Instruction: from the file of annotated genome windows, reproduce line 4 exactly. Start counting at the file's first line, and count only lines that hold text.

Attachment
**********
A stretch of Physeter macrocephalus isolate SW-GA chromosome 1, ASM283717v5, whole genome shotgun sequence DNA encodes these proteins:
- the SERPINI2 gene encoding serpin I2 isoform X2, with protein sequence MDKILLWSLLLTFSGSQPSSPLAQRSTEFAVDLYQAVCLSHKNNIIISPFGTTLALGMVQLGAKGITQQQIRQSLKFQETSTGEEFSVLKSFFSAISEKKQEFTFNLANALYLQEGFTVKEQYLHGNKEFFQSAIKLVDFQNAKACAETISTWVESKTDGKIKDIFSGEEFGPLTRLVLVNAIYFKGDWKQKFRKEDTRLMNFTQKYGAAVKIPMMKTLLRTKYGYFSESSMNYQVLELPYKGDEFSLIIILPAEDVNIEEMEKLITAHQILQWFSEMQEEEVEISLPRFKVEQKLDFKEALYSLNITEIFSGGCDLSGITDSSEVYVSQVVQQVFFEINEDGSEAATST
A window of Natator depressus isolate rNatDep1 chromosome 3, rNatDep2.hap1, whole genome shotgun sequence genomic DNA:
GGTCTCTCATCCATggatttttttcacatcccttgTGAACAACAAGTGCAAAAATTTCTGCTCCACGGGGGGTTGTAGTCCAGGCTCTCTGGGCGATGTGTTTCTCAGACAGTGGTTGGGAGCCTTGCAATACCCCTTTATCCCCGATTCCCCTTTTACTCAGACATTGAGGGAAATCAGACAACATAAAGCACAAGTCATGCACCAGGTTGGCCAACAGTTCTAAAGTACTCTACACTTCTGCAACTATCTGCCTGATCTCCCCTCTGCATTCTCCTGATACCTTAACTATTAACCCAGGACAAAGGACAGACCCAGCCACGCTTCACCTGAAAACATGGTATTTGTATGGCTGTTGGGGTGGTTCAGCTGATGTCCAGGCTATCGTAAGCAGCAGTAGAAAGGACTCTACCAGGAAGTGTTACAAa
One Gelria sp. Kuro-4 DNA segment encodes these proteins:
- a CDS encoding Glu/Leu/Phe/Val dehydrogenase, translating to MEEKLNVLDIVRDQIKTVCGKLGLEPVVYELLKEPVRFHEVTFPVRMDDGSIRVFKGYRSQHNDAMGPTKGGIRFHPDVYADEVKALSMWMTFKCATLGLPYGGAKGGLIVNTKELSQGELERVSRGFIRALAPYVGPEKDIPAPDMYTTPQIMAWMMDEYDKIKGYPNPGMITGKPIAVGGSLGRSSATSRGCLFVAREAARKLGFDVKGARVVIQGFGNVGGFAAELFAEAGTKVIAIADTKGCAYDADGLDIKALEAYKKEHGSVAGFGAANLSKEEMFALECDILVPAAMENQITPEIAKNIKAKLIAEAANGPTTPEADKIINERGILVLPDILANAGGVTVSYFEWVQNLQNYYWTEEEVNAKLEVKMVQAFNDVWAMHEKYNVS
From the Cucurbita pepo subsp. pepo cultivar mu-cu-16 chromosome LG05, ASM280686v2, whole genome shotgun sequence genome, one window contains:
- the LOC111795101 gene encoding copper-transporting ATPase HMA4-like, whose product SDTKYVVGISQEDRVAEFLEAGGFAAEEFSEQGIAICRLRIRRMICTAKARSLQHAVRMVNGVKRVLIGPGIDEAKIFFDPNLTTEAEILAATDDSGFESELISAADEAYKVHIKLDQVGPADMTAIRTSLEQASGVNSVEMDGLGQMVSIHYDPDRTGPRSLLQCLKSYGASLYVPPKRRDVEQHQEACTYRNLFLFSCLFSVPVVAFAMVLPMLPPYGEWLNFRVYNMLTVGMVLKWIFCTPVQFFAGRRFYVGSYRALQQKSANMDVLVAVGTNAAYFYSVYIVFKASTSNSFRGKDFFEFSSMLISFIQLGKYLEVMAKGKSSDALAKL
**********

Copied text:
GGTCTCTCATCCATggatttttttcacatcccttgTGAACAACAAGTGCAAAAATTTCTGCTCCACGGGGGGTTGTAGTCCAGGCTCTCTGGGCGATGTGTTTCTCAGACAGTGGTTGGGAGCCTTGCAATACCCCTTTATCCCCGATTCCCCTTTTACTCAGACATTGAGGGAAATCAGACAACATAAAGCACAAGTCATGCACCAGGTTGGCCAACAGTTCTAAAGTACTCTACACTTCTGCAACTATCTGCCTGATCTCCCCTCTGCATTCTCCTGATACCTTAACTATTAACCCAGGACAAAGGACAGACCCAGCCACGCTTCACCTGAAAACATGGTATTTGTATGGCTGTTGGGGTGGTTCAGCTGATGTCCAGGCTATCGTAAGCAGCAGTAGAAAGGACTCTACCAGGAAGTGTTACAAa